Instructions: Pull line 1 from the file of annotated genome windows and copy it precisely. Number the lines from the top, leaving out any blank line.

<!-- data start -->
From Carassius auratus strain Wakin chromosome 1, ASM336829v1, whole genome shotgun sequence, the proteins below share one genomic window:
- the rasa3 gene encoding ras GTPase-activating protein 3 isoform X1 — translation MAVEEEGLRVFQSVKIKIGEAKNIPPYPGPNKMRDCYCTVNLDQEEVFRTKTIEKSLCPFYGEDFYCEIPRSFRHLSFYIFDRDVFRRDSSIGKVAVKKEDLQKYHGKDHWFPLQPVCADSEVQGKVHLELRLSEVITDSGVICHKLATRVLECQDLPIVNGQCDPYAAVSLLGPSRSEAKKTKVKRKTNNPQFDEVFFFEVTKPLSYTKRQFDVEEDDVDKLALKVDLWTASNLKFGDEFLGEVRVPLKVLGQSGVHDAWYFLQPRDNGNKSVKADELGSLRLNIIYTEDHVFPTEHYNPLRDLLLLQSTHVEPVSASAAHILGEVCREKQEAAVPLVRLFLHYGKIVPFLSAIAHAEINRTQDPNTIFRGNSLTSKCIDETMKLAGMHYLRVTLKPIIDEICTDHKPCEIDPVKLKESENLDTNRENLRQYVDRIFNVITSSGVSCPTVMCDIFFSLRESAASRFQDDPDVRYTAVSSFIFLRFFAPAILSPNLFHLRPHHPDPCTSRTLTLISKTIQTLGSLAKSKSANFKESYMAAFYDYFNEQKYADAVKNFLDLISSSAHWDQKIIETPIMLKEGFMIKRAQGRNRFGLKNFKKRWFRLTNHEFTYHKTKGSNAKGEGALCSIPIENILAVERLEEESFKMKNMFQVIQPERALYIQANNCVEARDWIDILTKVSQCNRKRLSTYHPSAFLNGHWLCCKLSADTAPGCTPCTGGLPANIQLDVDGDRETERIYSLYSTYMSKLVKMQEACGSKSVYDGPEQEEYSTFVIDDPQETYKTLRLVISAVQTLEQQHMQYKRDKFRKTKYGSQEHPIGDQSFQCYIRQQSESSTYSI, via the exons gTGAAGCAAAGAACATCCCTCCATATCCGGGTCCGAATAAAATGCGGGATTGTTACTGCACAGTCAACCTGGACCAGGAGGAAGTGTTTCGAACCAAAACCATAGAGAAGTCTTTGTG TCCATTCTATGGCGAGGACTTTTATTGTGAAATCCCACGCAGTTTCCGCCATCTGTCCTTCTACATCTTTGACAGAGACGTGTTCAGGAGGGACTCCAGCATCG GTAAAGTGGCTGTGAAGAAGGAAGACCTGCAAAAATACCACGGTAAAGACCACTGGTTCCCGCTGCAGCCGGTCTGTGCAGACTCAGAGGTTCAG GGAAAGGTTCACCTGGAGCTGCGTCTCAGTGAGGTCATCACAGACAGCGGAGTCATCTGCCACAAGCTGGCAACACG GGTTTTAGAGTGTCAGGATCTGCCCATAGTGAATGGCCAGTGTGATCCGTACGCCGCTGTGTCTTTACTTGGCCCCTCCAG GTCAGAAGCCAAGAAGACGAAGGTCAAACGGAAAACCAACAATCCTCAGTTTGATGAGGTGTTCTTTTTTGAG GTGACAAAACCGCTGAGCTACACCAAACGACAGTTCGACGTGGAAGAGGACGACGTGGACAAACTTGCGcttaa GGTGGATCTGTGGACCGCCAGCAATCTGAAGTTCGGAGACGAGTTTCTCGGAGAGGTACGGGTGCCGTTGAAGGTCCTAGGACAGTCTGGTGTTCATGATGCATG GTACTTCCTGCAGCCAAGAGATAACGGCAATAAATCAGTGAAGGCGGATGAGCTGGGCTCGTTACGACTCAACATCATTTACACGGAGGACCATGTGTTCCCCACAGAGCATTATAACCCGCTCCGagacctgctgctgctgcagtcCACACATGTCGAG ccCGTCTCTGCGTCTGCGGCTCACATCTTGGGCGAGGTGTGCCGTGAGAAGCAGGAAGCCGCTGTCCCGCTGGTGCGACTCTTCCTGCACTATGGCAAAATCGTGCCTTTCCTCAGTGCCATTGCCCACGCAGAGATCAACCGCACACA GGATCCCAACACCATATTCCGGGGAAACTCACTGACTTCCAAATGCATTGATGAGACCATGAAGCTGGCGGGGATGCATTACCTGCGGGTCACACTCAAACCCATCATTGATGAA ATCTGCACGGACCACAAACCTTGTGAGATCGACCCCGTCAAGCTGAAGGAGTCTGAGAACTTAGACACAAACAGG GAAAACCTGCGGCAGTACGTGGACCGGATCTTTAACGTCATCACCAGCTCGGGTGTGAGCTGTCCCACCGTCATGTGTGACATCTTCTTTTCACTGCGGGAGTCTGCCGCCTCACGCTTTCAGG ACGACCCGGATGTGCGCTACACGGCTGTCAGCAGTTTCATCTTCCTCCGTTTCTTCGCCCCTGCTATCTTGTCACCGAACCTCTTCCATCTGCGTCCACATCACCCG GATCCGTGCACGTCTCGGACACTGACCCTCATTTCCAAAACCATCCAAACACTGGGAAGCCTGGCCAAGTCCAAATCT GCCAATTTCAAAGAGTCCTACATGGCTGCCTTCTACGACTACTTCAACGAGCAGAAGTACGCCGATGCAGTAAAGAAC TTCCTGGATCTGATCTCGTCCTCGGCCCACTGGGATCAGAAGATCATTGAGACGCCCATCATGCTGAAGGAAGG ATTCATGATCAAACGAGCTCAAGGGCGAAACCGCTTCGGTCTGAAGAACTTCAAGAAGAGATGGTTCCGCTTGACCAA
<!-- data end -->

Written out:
From Carassius auratus strain Wakin chromosome 1, ASM336829v1, whole genome shotgun sequence, the proteins below share one genomic window: